U.S. Aid to Africa After the Midterm Elections? A "Surprise Party" Update

January 25, 2007

Democratic control of both houses of Congress will undoubtedly force changes in many U.S. policies, from the war in Iraq to the minimum wage. But what about U.S. aid to Africa? In this CGD Note senior fellow Todd Moss uses just-released data from the first term of the Bush administration to explore patterns in U.S. official development assistance. He finds that under President George W. Bush U.S. assistance to Africa has sharply increased, reaching $4.2 billion in 2005, nearly four times the level of 2000, and more than twice the level of any previous administration. He also finds that aid to Africa is higher when the same party controls both the White House and Congress and that, based on historical patterns, the change in Congress could result in a decline of about $800m in aid to Africa.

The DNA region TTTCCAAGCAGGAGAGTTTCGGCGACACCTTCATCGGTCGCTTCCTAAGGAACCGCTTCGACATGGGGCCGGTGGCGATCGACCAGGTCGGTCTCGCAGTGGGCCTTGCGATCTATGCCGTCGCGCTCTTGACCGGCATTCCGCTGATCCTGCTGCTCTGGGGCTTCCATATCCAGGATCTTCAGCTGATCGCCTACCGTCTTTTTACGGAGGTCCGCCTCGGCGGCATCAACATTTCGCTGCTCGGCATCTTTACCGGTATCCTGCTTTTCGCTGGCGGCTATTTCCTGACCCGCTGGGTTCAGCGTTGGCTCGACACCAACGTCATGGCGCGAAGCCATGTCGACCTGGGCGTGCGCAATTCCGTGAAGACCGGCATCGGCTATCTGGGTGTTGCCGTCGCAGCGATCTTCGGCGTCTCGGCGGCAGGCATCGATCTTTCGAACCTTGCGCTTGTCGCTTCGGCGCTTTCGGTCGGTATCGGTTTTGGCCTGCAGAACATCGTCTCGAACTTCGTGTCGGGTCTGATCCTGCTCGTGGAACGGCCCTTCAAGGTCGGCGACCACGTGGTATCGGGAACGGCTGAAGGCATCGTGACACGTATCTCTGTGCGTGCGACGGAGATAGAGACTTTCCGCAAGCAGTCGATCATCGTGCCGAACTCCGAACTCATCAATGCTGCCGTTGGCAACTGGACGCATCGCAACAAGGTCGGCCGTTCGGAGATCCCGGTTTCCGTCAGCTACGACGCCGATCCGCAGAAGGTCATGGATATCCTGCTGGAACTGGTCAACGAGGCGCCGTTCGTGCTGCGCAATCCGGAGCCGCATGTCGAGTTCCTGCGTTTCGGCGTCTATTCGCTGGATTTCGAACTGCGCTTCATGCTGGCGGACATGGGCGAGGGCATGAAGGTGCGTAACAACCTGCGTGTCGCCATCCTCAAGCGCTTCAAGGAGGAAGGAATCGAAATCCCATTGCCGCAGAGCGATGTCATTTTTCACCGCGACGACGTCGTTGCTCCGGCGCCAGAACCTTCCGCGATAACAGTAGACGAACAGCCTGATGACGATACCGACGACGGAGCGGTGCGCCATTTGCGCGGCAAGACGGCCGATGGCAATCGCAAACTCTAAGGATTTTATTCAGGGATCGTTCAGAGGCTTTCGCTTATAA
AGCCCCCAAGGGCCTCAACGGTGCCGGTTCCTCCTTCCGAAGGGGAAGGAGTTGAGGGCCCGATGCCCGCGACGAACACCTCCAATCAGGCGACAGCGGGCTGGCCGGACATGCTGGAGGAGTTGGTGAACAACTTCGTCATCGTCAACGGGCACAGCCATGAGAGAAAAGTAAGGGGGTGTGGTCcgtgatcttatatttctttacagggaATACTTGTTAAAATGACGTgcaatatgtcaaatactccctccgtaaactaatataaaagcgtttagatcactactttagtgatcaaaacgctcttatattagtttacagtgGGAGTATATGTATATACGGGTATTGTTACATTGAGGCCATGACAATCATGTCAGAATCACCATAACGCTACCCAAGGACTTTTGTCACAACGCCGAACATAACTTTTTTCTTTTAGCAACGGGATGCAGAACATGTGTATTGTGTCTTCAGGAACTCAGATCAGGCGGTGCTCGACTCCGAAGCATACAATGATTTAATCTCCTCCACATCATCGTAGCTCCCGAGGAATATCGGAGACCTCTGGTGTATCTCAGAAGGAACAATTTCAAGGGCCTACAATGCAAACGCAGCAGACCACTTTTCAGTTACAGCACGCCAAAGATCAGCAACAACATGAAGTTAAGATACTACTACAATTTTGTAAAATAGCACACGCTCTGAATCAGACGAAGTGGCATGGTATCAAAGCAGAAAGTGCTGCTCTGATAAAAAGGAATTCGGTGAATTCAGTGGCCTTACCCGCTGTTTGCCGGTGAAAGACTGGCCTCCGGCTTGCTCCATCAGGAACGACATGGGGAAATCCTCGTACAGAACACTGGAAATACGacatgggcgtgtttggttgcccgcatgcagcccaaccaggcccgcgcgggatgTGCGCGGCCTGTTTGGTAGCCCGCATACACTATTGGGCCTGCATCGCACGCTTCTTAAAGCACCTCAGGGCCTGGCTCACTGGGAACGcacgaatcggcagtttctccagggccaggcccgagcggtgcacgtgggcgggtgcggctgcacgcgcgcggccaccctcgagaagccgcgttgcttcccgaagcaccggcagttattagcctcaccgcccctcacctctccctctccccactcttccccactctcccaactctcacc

Read Moss' 2003 Surprise Party working paper

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